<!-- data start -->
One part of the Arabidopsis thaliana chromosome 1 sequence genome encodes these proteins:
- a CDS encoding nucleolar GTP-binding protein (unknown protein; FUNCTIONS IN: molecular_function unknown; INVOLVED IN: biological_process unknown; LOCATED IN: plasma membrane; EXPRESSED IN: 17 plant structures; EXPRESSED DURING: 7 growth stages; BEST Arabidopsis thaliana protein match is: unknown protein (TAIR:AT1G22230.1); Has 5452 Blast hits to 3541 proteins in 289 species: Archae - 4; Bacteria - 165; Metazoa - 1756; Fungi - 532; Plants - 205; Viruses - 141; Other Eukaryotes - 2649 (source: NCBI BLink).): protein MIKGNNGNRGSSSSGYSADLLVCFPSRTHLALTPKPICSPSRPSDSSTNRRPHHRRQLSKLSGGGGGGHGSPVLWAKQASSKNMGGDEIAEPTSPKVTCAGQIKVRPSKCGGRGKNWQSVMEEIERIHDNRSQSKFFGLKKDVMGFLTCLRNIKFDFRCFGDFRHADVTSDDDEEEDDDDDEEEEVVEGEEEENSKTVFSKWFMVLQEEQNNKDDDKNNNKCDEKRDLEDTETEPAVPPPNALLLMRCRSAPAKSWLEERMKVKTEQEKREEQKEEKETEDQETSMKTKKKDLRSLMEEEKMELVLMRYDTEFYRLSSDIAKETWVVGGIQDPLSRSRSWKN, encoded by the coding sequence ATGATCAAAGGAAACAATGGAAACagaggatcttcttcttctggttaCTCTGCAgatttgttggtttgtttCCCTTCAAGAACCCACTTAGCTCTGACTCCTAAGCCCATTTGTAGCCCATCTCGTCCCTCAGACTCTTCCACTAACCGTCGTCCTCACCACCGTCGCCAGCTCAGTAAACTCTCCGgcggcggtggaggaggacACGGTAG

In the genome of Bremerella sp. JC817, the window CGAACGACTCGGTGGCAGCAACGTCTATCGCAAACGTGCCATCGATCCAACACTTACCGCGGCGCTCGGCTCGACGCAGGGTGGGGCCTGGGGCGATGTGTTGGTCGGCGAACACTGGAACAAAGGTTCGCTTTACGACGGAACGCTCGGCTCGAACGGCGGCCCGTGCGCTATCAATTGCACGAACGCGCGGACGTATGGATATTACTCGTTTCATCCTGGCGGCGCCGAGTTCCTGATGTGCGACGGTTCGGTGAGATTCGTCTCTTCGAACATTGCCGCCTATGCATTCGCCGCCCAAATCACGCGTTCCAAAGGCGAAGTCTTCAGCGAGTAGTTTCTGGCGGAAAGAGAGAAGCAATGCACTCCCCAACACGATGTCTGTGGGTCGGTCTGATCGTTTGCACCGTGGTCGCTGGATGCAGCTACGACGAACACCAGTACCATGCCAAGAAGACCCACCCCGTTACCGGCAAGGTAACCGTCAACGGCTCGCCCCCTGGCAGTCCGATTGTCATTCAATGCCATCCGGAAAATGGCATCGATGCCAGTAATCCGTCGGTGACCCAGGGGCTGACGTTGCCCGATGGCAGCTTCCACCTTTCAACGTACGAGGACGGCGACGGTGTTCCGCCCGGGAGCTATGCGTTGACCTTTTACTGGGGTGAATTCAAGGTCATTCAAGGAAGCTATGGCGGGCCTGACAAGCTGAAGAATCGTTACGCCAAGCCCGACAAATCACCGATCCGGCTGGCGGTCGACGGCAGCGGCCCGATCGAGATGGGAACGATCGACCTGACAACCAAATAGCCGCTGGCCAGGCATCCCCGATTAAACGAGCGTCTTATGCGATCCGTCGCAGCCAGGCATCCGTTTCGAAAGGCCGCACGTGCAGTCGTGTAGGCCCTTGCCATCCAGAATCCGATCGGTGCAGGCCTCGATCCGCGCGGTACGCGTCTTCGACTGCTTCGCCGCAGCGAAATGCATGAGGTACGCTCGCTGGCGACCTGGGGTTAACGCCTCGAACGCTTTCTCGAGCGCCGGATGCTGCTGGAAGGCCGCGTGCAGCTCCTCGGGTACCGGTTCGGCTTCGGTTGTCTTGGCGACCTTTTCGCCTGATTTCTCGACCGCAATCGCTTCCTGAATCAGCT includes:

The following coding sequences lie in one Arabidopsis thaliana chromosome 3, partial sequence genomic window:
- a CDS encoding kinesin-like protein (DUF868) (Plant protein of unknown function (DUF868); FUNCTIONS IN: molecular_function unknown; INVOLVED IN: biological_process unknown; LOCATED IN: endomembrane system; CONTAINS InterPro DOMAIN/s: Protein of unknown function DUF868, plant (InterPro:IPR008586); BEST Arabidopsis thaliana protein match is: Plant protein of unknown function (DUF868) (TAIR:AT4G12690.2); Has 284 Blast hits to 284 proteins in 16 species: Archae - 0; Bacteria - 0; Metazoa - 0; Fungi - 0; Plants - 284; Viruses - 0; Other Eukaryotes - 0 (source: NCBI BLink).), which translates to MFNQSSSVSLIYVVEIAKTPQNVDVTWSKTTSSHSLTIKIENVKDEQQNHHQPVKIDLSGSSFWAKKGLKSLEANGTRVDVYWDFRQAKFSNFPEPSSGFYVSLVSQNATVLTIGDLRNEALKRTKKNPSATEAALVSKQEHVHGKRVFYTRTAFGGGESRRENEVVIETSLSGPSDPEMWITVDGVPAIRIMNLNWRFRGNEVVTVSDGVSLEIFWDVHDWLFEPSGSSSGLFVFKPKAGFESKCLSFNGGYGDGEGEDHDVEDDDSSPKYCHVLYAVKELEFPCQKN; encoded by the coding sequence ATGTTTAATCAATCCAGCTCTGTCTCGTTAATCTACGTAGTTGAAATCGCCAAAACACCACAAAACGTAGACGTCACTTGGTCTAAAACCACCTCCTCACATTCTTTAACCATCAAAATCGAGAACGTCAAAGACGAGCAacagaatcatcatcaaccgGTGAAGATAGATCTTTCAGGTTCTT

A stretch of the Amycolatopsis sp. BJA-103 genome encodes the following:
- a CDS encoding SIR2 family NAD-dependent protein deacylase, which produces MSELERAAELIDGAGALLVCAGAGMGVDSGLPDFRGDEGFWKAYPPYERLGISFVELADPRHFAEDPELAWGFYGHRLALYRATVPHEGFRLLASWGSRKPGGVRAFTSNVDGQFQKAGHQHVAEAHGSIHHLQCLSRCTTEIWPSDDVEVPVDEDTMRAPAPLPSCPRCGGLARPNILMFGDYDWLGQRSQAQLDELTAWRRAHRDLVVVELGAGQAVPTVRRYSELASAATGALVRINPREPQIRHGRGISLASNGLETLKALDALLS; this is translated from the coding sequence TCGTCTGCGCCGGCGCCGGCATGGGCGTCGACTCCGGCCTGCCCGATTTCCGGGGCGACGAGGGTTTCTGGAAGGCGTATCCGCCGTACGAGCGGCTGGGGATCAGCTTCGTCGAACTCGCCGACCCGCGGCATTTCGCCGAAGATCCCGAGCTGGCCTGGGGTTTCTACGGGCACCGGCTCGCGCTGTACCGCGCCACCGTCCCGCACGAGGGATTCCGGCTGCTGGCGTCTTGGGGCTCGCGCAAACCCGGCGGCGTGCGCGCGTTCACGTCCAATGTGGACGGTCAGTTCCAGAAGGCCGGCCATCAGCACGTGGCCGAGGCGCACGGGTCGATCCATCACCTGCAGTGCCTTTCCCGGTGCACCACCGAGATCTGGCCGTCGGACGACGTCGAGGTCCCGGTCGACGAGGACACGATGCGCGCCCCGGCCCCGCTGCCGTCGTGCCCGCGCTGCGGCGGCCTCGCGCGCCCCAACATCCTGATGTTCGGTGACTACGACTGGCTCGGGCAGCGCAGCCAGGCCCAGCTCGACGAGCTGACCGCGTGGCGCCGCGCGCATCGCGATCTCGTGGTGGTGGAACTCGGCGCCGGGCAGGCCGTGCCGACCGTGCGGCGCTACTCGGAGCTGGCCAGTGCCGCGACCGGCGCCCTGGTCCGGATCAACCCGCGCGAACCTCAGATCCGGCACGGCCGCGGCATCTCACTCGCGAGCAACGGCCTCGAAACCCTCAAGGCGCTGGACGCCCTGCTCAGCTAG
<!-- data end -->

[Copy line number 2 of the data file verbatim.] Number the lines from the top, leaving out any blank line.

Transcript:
- a CDS encoding nucleolar GTP-binding protein (unknown protein; FUNCTIONS IN: molecular_function unknown; INVOLVED IN: biological_process unknown; LOCATED IN: plasma membrane; EXPRESSED IN: 17 plant structures; EXPRESSED DURING: 7 growth stages; BEST Arabidopsis thaliana protein match is: unknown protein (TAIR:AT1G22230.1); Has 5452 Blast hits to 3541 proteins in 289 species: Archae - 4; Bacteria - 165; Metazoa - 1756; Fungi - 532; Plants - 205; Viruses - 141; Other Eukaryotes - 2649 (source: NCBI BLink).): protein MIKGNNGNRGSSSSGYSADLLVCFPSRTHLALTPKPICSPSRPSDSSTNRRPHHRRQLSKLSGGGGGGHGSPVLWAKQASSKNMGGDEIAEPTSPKVTCAGQIKVRPSKCGGRGKNWQSVMEEIERIHDNRSQSKFFGLKKDVMGFLTCLRNIKFDFRCFGDFRHADVTSDDDEEEDDDDDEEEEVVEGEEEENSKTVFSKWFMVLQEEQNNKDDDKNNNKCDEKRDLEDTETEPAVPPPNALLLMRCRSAPAKSWLEERMKVKTEQEKREEQKEEKETEDQETSMKTKKKDLRSLMEEEKMELVLMRYDTEFYRLSSDIAKETWVVGGIQDPLSRSRSWKN, encoded by the coding sequence ATGATCAAAGGAAACAATGGAAACagaggatcttcttcttctggttaCTCTGCAgatttgttggtttgtttCCCTTCAAGAACCCACTTAGCTCTGACTCCTAAGCCCATTTGTAGCCCATCTCGTCCCTCAGACTCTTCCACTAACCGTCGTCCTCACCACCGTCGCCAGCTCAGTAAACTCTCCGgcggcggtggaggaggacACGGTAG